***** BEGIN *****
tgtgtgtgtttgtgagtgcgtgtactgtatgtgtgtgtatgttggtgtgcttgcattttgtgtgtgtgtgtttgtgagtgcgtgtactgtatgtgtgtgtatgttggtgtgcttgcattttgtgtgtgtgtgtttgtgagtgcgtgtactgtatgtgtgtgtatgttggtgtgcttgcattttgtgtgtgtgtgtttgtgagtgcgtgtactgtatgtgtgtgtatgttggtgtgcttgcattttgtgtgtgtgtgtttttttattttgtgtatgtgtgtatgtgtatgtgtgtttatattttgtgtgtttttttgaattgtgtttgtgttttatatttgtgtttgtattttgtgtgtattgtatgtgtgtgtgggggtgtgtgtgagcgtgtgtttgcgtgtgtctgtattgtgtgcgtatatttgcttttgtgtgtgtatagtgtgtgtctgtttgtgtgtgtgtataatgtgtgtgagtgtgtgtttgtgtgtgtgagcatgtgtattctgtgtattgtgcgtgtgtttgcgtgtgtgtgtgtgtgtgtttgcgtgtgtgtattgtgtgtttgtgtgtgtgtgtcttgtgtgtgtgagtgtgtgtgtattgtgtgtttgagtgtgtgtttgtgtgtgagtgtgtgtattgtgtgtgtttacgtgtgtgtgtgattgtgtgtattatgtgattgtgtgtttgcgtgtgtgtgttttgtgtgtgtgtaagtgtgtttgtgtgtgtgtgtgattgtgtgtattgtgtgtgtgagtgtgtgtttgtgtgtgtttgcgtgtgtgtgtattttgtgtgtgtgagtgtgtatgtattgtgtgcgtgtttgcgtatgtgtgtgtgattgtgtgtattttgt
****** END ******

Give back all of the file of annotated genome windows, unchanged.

tgtgtgtgtttgtgagtgcgtgtactgtatgtgtgtgtatgttggtgtgcttgcattttgtgtgtgtgtgtttgtgagtgcgtgtactgtatgtgtgtgtatgttggtgtgcttgcattttgtgtgtgtgtgtttgtgagtgcgtgtactgtatgtgtgtgtatgttggtgtgcttgcattttgtgtgtgtgtgtttgtgagtgcgtgtactgtatgtgtgtgtatgttggtgtgcttgcattttgtgtgtgtgtgtttttttattttgtgtatgtgtgtatgtgtatgtgtgtttatattttgtgtgtttttttgaattgtgtttgtgttttatatttgtgtttgtattttgtgtgtattgtatgtgtgtgtgggggtgtgtgtgagcgtgtgtttgcgtgtgtctgtattgtgtgcgtatatttgcttttgtgtgtgtatagtgtgtgtctgtttgtgtgtgtgtataatgtgtgtgagtgtgtgtttgtgtgtgtgagcatgtgtattctgtgtattgtgcgtgtgtttgcgtgtgtgtgtgtgtgtgtttgcgtgtgtgtattgtgtgtttgtgtgtgtgtgtcttgtgtgtgtgagtgtgtgtgtattgtgtgtttgagtgtgtgtttgtgtgtgagtgtgtgtattgtgtgtgtttacgtgtgtgtgtgattgtgtgtattatgtgattgtgtgtttgcgtgtgtgtgttttgtgtgtgtgtaagtgtgtttgtgtgtgtgtgtgattgtgtgtattgtgtgtgtgagtgtgtgtttgtgtgtgtttgcgtgtgtgtgtattttgtgtgtgtgagtgtgtatgtattgtgtgcgtgtttgcgtatgtgtgtgtgattgtgtgtattttgt